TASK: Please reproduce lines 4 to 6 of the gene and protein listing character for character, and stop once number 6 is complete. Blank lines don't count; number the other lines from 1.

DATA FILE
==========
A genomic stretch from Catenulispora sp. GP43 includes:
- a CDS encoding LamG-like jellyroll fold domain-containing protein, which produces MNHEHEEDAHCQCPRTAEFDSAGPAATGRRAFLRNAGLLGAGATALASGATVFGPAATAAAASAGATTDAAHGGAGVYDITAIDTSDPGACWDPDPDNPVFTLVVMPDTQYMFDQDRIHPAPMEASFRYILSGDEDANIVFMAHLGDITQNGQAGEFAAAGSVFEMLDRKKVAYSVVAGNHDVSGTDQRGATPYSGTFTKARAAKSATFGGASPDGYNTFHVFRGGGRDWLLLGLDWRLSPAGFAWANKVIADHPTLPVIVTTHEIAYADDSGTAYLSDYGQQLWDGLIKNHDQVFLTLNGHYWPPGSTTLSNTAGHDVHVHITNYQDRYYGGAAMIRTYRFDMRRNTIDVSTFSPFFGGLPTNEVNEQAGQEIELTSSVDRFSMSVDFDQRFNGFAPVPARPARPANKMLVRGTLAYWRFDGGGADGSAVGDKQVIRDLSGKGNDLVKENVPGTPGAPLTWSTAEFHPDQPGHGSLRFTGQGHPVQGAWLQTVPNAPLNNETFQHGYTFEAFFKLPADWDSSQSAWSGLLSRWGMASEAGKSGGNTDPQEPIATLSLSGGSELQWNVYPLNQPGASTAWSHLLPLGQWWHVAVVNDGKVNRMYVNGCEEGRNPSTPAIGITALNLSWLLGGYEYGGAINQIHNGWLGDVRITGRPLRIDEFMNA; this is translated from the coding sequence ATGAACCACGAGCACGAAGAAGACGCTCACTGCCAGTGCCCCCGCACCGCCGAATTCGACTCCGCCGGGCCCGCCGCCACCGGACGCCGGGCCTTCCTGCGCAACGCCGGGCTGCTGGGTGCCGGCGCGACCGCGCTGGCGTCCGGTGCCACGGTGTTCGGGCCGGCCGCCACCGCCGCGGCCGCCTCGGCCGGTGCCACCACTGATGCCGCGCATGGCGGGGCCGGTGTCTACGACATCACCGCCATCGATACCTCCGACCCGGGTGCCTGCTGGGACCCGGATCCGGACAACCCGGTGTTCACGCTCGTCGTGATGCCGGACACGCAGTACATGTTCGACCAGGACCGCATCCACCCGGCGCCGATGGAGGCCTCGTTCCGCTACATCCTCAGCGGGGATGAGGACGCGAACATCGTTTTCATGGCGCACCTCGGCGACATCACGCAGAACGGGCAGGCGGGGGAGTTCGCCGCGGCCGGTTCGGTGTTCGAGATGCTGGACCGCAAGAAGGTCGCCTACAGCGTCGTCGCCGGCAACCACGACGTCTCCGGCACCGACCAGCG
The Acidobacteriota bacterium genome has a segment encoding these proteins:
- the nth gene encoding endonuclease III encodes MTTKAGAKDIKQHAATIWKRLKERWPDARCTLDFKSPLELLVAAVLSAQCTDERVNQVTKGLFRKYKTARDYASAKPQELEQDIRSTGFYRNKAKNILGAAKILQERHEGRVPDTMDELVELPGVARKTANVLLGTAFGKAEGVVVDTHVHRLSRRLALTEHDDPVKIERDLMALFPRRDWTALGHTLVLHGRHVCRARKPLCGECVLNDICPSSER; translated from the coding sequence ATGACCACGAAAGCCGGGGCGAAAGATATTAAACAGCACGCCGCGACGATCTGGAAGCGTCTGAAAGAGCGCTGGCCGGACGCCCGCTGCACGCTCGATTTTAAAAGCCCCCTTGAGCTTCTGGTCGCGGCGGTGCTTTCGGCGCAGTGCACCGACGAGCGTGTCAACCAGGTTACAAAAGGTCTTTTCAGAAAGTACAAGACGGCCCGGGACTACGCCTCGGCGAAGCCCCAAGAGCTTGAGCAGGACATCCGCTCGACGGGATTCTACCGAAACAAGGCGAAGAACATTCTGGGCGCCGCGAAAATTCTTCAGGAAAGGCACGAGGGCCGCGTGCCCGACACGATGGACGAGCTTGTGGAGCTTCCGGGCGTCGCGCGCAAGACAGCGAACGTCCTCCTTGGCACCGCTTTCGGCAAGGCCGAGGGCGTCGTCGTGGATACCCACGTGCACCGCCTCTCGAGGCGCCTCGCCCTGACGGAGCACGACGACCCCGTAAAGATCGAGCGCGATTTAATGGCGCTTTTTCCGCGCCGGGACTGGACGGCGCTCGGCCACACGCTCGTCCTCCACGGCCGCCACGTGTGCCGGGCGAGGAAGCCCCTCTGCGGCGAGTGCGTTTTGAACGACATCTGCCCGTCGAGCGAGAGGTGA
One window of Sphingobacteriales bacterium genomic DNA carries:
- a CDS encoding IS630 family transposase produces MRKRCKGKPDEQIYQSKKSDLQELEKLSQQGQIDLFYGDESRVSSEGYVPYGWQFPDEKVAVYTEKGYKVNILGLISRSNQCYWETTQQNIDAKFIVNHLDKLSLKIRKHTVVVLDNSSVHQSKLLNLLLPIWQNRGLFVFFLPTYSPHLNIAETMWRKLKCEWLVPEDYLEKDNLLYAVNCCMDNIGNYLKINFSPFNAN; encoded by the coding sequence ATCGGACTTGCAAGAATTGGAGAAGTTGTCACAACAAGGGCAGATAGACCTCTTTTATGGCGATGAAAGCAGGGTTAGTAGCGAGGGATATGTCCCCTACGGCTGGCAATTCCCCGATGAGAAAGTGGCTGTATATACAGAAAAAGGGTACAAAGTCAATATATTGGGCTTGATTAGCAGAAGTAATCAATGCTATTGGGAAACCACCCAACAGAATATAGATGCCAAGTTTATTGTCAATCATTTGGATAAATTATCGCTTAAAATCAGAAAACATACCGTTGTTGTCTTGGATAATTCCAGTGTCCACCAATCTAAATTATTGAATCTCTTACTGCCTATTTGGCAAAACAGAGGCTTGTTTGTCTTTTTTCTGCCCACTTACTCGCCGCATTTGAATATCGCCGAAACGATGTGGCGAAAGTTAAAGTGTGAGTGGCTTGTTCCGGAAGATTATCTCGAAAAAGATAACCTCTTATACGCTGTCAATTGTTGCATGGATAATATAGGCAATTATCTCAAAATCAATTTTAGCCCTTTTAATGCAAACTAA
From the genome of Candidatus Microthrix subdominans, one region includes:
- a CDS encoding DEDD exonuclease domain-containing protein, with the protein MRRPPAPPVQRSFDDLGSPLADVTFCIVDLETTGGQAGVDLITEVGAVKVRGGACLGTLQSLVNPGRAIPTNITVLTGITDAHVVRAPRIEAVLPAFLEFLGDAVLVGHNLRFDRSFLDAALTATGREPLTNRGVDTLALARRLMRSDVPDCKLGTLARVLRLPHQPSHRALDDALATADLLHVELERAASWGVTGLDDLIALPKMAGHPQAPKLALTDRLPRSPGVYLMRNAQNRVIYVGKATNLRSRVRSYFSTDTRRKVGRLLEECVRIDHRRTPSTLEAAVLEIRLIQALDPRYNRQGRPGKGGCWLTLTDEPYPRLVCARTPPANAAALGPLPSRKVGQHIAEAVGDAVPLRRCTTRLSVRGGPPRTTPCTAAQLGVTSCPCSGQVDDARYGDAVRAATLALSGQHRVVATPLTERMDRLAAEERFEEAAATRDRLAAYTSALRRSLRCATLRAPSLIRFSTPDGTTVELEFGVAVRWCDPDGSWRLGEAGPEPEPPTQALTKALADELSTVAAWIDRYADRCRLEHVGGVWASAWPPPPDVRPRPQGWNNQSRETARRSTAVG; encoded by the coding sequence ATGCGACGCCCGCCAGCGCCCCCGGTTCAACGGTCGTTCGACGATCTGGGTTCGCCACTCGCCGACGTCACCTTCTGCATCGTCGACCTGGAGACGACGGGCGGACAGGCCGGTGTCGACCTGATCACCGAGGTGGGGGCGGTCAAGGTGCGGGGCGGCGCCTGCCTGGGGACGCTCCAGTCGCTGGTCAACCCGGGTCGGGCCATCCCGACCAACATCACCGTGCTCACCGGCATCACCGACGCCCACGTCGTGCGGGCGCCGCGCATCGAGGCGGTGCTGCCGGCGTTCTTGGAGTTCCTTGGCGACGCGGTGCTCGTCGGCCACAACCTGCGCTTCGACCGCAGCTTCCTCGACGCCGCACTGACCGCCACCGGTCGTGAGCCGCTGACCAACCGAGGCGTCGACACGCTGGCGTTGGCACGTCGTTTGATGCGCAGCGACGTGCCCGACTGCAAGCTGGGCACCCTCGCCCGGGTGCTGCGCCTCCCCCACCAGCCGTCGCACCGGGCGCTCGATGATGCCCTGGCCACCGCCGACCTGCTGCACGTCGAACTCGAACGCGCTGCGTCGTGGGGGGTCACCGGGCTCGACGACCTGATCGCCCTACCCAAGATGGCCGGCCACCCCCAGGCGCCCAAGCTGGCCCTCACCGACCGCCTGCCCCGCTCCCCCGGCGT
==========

- the nth gene encoding endonuclease III encodes MTTKAGAKDIKQHAATIWKRLKERWPDARCTLDFKSPLELLVAAVLSAQCTDERVNQVTKGLFRKYKTARDYASAKPQELEQDIRSTGFYRNKAKNILGAAKILQERHEGRVPDTMDELVELPGVARKTANVLLGTAFGKAEGVVVDTHVHRLSRRLALTEHDDPVKIERDLMALFPRRDWTALGHTLVLHGRHVCRARKPLCGECVLNDICPSSER; translated from the coding sequence ATGACCACGAAAGCCGGGGCGAAAGATATTAAACAGCACGCCGCGACGATCTGGAAGCGTCTGAAAGAGCGCTGGCCGGACGCCCGCTGCACGCTCGATTTTAAAAGCCCCCTTGAGCTTCTGGTCGCGGCGGTGCTTTCGGCGCAGTGCACCGACGAGCGTGTCAACCAGGTTACAAAAGGTCTTTTCAGAAAGTACAAGACGGCCCGGGACTACGCCTCGGCGAAGCCCCAAGAGCTTGAGCAGGACATCCGCTCGACGGGATTCTACCGAAACAAGGCGAAGAACATTCTGGGCGCCGCGAAAATTCTTCAGGAAAGGCACGAGGGCCGCGTGCCCGACACGATGGACGAGCTTGTGGAGCTTCCGGGCGTCGCGCGCAAGACAGCGAACGTCCTCCTTGGCACCGCTTTCGGCAAGGCCGAGGGCGTCGTCGTGGATACCCACGTGCACCGCCTCTCGAGGCGCCTCGCCCTGACGGAGCACGACGACCCCGTAAAGATCGAGCGCGATTTAATGGCGCTTTTTCCGCGCCGGGACTGGACGGCGCTCGGCCACACGCTCGTCCTCCACGGCCGCCACGTGTGCCGGGCGAGGAAGCCCCTCTGCGGCGAGTGCGTTTTGAACGACATCTGCCCGTCGAGCGAGAGGTGA
One window of Sphingobacteriales bacterium genomic DNA carries:
- a CDS encoding IS630 family transposase produces MRKRCKGKPDEQIYQSKKSDLQELEKLSQQGQIDLFYGDESRVSSEGYVPYGWQFPDEKVAVYTEKGYKVNILGLISRSNQCYWETTQQNIDAKFIVNHLDKLSLKIRKHTVVVLDNSSVHQSKLLNLLLPIWQNRGLFVFFLPTYSPHLNIAETMWRKLKCEWLVPEDYLEKDNLLYAVNCCMDNIGNYLKINFSPFNAN; encoded by the coding sequence ATCGGACTTGCAAGAATTGGAGAAGTTGTCACAACAAGGGCAGATAGACCTCTTTTATGGCGATGAAAGCAGGGTTAGTAGCGAGGGATATGTCCCCTACGGCTGGCAATTCCCCGATGAGAAAGTGGCTGTATATACAGAAAAAGGGTACAAAGTCAATATATTGGGCTTGATTAGCAGAAGTAATCAATGCTATTGGGAAACCACCCAACAGAATATAGATGCCAAGTTTATTGTCAATCATTTGGATAAATTATCGCTTAAAATCAGAAAACATACCGTTGTTGTCTTGGATAATTCCAGTGTCCACCAATCTAAATTATTGAATCTCTTACTGCCTATTTGGCAAAACAGAGGCTTGTTTGTCTTTTTTCTGCCCACTTACTCGCCGCATTTGAATATCGCCGAAACGATGTGGCGAAAGTTAAAGTGTGAGTGGCTTGTTCCGGAAGATTATCTCGAAAAAGATAACCTCTTATACGCTGTCAATTGTTGCATGGATAATATAGGCAATTATCTCAAAATCAATTTTAGCCCTTTTAATGCAAACTAA